23. − Are used to measure the average time taken for a task to be processed − Lead time and cycle time is represented on a control chart − Simplest charts that can be drawn − The aim is to keep lead time and cycle time as low as possible Control Chart
  24. Cumulative Flow Diagrams
  25. − Show relative amount of work for each stage − Use of colored areas for each phase for easy identification of bottlenecks − Vertical distance of the chart shows how many tasks are on the board and helps you set right WIP limits − Horizontal distance allows you to monitor Cycle Time − CFD should runsmoothly − Large steps or horizontal lines indicate problems in flow − Variations in gap/band indicate bottlenecks − When the band gets too wide, it indicates problems in work finishing or developers unable to handle amount of work Cumulative Flow Diagrams
  26. − Identifyyourdev process − How are featuresdecided? − What are the various steps involved in materializing it? − Define startand end pointsforthe board − Identify your boundaries − Identify when a task enters the board − Identify the end of its life cycle on the board Let’s get started
  27. − Agree − Initial WIP limits and policies –can change later − Prioritization and selectionpolicies − Policies for different classes of service (expedite, standard, fixed delivery date, intangible) − Process review cycle time Let’s get started (contd.)
  28. Cost Tim e Linear Classes of service vs.Cost of Delay Expedite Tim e Cost Fixed Tim e Cost Intangible Tim e Cost …but before going on…
  29. Let’s get started
  30. TheKanban Principles
  31. − Do not prescribe any new roles or responsibilities to implement the new system − No such thing as “Kanban Software Development Process” − Implement Kanban with existingsystem -David Anderson Start with what you do now!
  32. − Optimize what alreadyexists − Agree to continuous, incremental and evolutionary change to improve the system − Keep experimenting to understand the effects of changes on the system − Make small changes rather than huge process changes -David Anderson Agree to pursue incremental, evolutionary change
  33. − Do not remove existing roles and titles − This will eliminate fears in introducing the new system in the organization − Will help you get broader support in introducing the new system − Kanban was designed to reduce resistance to change -David Anderson Respect the current process, roles, responsibilities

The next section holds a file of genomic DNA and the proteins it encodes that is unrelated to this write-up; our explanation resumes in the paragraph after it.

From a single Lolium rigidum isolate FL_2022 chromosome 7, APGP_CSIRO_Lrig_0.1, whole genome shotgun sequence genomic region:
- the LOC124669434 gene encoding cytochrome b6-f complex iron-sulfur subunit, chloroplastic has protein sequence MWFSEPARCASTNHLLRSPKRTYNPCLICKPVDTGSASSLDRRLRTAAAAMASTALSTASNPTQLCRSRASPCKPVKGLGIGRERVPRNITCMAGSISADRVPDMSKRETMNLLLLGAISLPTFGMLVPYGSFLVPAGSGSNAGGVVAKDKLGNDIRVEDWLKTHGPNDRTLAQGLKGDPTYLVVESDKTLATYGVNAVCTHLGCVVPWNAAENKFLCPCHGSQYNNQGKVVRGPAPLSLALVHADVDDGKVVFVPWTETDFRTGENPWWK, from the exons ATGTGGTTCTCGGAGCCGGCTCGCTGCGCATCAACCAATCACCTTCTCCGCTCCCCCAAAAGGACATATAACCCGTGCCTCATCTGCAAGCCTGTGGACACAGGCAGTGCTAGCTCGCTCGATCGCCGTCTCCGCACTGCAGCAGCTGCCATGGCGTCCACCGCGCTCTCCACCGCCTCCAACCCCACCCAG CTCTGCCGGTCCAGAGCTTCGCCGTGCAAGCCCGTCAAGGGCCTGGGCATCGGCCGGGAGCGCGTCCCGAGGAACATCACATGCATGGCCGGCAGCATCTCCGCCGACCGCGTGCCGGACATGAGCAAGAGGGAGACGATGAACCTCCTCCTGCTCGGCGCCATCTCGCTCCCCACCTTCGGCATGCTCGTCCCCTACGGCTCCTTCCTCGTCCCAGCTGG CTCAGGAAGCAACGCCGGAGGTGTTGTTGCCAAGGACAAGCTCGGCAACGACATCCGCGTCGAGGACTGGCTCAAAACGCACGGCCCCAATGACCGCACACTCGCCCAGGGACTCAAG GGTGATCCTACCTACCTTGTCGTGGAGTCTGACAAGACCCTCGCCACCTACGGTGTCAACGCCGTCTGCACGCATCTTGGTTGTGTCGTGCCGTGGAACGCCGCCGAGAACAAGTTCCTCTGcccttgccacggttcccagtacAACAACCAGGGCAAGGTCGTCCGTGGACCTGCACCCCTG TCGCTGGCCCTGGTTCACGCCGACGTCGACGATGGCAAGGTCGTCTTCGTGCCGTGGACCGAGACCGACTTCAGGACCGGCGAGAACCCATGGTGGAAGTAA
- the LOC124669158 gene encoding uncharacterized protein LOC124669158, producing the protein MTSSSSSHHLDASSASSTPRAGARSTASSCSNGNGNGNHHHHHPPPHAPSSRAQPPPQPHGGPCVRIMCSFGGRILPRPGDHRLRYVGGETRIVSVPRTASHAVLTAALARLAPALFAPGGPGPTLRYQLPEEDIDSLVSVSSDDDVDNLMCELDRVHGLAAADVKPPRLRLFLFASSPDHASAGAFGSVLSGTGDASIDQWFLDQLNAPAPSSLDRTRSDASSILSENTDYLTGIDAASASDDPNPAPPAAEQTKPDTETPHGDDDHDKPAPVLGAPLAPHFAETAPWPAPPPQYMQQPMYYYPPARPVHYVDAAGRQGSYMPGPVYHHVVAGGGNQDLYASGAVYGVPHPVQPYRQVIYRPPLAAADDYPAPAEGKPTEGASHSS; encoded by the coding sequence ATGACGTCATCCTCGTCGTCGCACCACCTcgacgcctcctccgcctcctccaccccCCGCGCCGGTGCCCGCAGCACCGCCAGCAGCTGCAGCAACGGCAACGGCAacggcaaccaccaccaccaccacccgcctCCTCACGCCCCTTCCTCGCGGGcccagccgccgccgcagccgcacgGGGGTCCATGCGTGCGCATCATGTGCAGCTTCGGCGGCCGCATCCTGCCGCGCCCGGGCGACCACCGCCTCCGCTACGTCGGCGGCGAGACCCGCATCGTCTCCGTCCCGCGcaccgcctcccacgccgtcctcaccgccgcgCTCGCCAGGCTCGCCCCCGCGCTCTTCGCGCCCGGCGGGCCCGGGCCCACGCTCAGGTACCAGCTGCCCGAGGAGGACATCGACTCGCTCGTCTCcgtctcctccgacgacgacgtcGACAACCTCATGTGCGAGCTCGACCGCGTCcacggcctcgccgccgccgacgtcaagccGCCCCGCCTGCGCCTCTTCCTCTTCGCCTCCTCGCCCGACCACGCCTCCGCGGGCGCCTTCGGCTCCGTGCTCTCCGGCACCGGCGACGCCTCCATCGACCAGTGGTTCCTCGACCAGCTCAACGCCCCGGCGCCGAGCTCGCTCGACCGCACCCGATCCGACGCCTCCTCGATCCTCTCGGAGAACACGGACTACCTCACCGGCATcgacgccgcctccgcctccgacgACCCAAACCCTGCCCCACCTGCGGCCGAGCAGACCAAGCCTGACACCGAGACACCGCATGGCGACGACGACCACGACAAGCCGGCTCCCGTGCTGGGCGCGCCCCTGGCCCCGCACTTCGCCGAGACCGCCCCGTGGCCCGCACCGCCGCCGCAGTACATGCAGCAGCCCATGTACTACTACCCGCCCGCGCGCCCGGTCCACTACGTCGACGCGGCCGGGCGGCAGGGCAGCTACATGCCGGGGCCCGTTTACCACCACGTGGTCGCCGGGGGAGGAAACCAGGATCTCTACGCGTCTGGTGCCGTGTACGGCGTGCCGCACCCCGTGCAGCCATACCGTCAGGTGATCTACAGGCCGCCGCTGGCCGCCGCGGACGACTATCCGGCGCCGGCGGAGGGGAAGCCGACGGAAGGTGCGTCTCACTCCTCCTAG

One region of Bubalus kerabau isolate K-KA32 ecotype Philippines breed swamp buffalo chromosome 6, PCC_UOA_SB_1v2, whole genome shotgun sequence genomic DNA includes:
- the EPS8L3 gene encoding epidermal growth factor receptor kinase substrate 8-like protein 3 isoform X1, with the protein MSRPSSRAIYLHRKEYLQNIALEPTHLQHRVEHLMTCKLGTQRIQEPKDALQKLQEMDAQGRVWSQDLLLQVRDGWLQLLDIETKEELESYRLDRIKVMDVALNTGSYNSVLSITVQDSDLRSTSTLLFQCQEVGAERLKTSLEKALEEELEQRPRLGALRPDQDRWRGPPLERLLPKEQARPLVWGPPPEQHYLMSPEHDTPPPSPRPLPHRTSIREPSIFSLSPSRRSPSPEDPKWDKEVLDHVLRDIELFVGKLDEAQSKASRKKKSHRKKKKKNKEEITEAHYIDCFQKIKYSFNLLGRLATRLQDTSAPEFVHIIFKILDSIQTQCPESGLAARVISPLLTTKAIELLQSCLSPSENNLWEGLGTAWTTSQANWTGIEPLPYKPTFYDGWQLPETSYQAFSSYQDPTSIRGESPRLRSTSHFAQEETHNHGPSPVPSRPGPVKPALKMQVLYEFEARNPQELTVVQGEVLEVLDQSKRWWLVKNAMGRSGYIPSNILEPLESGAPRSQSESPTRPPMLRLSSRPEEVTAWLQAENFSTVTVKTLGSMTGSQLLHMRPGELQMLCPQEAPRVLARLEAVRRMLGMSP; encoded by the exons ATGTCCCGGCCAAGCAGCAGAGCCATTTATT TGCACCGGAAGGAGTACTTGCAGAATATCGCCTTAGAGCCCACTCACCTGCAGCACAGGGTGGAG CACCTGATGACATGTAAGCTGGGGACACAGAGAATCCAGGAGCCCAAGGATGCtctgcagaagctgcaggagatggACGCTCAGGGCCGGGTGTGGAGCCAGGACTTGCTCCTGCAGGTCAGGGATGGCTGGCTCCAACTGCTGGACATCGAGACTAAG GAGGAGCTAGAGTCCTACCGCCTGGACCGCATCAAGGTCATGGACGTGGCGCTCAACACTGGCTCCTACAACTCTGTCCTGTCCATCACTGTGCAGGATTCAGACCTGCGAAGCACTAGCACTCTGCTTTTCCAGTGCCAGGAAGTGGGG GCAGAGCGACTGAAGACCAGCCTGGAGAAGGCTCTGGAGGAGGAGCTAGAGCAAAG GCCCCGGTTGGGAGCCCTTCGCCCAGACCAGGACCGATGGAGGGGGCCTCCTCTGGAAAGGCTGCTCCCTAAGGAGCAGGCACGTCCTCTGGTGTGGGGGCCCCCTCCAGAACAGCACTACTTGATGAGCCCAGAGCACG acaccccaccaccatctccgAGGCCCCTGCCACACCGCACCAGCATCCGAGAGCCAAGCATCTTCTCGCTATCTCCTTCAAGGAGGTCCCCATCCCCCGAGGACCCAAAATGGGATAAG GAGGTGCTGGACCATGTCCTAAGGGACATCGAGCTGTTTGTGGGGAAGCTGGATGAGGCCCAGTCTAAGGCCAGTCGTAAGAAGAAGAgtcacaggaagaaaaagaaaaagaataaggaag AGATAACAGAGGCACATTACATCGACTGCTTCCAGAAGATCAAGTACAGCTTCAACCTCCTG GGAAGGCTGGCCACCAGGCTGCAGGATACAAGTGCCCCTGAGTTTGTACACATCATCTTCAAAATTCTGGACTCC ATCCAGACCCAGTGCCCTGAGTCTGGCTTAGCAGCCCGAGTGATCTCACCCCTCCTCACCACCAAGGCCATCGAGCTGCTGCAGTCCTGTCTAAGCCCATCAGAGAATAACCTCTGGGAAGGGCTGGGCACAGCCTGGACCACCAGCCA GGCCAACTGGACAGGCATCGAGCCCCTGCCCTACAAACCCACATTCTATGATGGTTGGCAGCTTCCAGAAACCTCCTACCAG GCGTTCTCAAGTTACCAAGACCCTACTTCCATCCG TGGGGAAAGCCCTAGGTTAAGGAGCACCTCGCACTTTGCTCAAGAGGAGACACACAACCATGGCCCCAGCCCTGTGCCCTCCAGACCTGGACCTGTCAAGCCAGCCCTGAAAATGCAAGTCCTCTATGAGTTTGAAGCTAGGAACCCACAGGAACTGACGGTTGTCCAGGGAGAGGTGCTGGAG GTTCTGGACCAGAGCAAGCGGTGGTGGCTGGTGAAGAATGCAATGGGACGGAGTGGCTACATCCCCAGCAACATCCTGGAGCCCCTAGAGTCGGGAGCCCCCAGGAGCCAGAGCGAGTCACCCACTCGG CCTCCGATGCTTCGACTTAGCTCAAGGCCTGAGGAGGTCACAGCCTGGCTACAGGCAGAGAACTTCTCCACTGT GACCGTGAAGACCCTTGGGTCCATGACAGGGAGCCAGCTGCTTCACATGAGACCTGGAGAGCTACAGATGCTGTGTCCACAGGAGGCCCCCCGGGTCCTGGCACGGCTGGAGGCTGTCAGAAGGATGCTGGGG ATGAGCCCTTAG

34. − Empower the workforce to bring about change − Swarm on a bottleneck for faster resolution − Hold frequent discussions and process improvements − Include everyone in these discussions and do not disregard anyone’s viewpoint -David Anderson Leadership at all levels
  35. Scrumina nutshell
  36. Splityour product Splityourorganization Large team spending a long timebuilding a huge thing Smallteam spending a littletimebuilding a small thing … but integrating regularly tosee the whole Optimize yourprocess Order the backlog Splittime
  37. Scrumvs Kanban
  38. Scrum prescribes roles, Kanban doesn’t!
  39. Scrum prescribes time-boxed iterations KanbanTeam ScrumTeam
  40. Scrum Kanban Scrum backlog items must fit in a sprint
  41. ScrumBoard KanbanBoard WIPlimited per unitof time (iteration) WIPlimited per workflow state Both limit WIP in different ways
  42. − Emphasis should be on the goal and not the tool. Becoming/agile lean is not thegoal − Don’t be dogmatic about your process − There is no good or bad tool. Only good or bad decisions − Keep experimenting for understanding and not judgment − Process isnot important, improvingthe process is important Does it matter?
  43. @ronicthomas Feedback
  44. − David J Anderson, Kanban - Successful Evolutionary Change for your Technology Business, 1st ed, Blue Hole Press,2010 − Henrik Kniberg, 2009, “Kanban and Scrum –Making the Most of Both”, Online, Available: − Images from References
  45. Thiswork islicensed under the Creative Commons Attribution-Noncommercial-Share Alike 3.0License License